Will the cows come home? Part 1

commentary by Derrell S. Peel, Oklahoma State University Extension Livestock Marketing Specialist

Editor’s note: This is the first part of a three-part series by Derrell Peel about the state of he U.S. cattle herd. Peel is a noted expert in the field of international beef trade and the livestock sector. It is reprinted here with Peel’s permission.

Can we rebuild the beef cow herd?

That was the question posed to me by a producer in response to my recent article suggesting that two years of drought liquidation, on top of previous liquidation, has pushed the beef cattle inventory so low that we are effectively “out of cattle” in terms of our ability to maintain beef production and rebuild the cow herd.

This producer specifically noted two issues that will affect the ability of the beef industry to rebuild: the loss of forage land to non-agricultural (development and recreational) uses; and the conversion of pasture to crop production.

While these and other issues pose significant challenges to rebuilding the beef cow herd, I do believe there is ample capacity to rebuild the cow herd according to the demands of the market. That said, the question of how and where it will done is likely to be different in the future than in the past.

In the short run, the drought is, of course, the major factor affecting herd liquidation. Until forage conditions improve, the question of herd rebuilding is a moot one. And while there is no current indication of improving drought conditions, nor any guarantee that conditions will improve, it is likely that some regions, at least, will see improving conditions in the coming months.

The more regionally specific drought in 2011 caused a 1.07 million head decrease in beef cows in a single year in Texas, Oklahoma and the surrounding states. Much of this region is still in severe drought, with some areas, such as Arkansas, in considerably worse shape in 2012 than in 2011. There has been some improvement in drought conditions in parts of east Texas but little if any herd rebuilding has taken place yet. Most all of this loss in beef cows can be recovered post-drought, though some parts of the region will take several years to fully recover.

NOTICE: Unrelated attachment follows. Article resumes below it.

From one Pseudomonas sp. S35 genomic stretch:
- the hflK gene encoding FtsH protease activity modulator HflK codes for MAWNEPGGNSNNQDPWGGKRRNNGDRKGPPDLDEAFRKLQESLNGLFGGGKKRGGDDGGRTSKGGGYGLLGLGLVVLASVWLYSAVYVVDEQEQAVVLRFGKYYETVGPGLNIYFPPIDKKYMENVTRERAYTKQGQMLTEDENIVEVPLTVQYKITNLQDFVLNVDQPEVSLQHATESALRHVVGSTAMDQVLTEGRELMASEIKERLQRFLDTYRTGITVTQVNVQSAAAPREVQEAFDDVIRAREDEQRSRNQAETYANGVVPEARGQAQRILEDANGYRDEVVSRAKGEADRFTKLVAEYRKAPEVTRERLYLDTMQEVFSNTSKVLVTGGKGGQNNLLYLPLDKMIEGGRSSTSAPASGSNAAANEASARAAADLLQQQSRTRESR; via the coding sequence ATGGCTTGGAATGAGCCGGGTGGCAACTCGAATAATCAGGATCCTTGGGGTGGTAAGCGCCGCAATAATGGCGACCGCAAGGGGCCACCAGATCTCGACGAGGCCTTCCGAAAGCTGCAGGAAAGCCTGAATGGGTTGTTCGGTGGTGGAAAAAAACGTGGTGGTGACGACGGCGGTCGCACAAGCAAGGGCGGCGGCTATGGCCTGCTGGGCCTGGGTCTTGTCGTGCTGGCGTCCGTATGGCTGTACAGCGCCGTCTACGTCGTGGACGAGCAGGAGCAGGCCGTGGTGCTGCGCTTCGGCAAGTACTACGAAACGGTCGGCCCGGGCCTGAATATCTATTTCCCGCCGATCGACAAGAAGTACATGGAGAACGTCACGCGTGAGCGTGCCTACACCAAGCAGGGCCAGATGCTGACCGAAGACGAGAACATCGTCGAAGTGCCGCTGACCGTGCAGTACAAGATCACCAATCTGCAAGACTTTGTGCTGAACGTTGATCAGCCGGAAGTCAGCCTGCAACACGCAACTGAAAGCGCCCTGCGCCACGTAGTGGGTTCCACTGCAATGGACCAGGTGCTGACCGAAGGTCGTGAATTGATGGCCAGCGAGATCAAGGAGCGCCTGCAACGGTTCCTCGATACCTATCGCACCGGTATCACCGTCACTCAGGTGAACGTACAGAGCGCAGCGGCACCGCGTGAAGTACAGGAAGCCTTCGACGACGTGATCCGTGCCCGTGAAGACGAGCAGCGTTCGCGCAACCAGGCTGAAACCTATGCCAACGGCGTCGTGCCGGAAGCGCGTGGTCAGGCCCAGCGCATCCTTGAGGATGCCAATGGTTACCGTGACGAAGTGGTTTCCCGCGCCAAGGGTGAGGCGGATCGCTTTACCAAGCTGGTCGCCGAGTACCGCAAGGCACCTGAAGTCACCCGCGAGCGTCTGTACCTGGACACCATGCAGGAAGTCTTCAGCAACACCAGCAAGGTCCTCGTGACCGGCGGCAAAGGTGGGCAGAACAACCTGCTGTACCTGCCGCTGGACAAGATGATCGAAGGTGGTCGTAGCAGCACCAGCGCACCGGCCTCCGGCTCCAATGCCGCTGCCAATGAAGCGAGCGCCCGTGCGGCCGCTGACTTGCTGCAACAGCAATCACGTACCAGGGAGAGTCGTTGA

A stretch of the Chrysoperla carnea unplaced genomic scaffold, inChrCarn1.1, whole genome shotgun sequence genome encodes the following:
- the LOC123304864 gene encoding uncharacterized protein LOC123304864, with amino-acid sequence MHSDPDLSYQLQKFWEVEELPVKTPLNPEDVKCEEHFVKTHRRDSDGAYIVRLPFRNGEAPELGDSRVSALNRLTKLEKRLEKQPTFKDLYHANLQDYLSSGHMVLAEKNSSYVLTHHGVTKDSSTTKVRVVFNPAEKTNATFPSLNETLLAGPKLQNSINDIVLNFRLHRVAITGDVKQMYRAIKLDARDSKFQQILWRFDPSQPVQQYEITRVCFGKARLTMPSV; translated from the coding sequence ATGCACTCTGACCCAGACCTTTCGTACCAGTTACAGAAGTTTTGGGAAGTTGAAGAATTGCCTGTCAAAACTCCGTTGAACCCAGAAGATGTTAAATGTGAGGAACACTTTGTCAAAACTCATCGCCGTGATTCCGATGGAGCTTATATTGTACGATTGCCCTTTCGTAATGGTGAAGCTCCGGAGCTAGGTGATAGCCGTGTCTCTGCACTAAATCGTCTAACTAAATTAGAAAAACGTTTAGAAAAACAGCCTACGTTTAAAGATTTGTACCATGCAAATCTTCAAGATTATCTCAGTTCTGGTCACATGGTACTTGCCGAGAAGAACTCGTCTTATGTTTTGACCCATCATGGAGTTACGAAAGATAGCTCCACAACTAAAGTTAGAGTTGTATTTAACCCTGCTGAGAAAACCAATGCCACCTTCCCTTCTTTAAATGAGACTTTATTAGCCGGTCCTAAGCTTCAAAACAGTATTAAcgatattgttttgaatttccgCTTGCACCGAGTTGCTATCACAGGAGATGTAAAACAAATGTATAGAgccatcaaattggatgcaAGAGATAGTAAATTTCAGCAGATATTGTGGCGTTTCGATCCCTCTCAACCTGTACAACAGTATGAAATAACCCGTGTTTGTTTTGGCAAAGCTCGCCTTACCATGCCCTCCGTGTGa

The impact of the 2012 drought has yet to be documented until the next USDA (U.S. Department of Agriculture) cattle inventory report is available. I expect to see another 400 to 500 thousand head decrease in the beef cow herd, spread across several states. I suspect this reduction represents extra heavy culling of the cow herd and fewer heifers entering herds rather than the deep herd culling or herd dispersals that occurred in 2011. Nevertheless, this is additional herd capacity that can return rather quickly with improved forage conditions.

Land use issues affecting the beef industry reflect long term trends and on-going structural changes in U.S. agriculture. Concerns about development and recreational use of forage lands are common and understandable among many cattle producers.

Certainly in some areas, the loss of pasture to small acreage development or for other non-agricultural uses is significant and noticeable. However, about 30% (571 million acres) of the total U.S. land area of 1.93 billion acres is rangeland, pasture or non-cultivated cropland (mostly hay). No doubt this includes some land used for recreation despite being designated as agricultural. Another 810 million acres (42%) is forest land or federal land, a significant portion of which is grazed or partially grazed by livestock.

Thus, a majority of some 1.381 billion acres (72%) of the total land in the country is used exclusively or partially for livestock, mostly cattle, production.  This compares to 305 million acres (16%) used for crop production; 33 million acres (1.7% in the Conservation Reserve Program); 111 million acres (5.7%) developed; and another 5.2% in water surface and other rural uses. Land used for development increased nearly 17 million acres from 1997-2007.

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Land diversion away from agriculture is not a trivial matter but does not represent a significant barrier to potential rebuilding of the cow herd, at least not on a national basis.  The implications of this issue certainly vary in some regions and are part of a broader set of regional changes in agriculture that will affect the beef industry in the future. The next installment of this article will discuss how and where beef cow herd rebuilding will take place.

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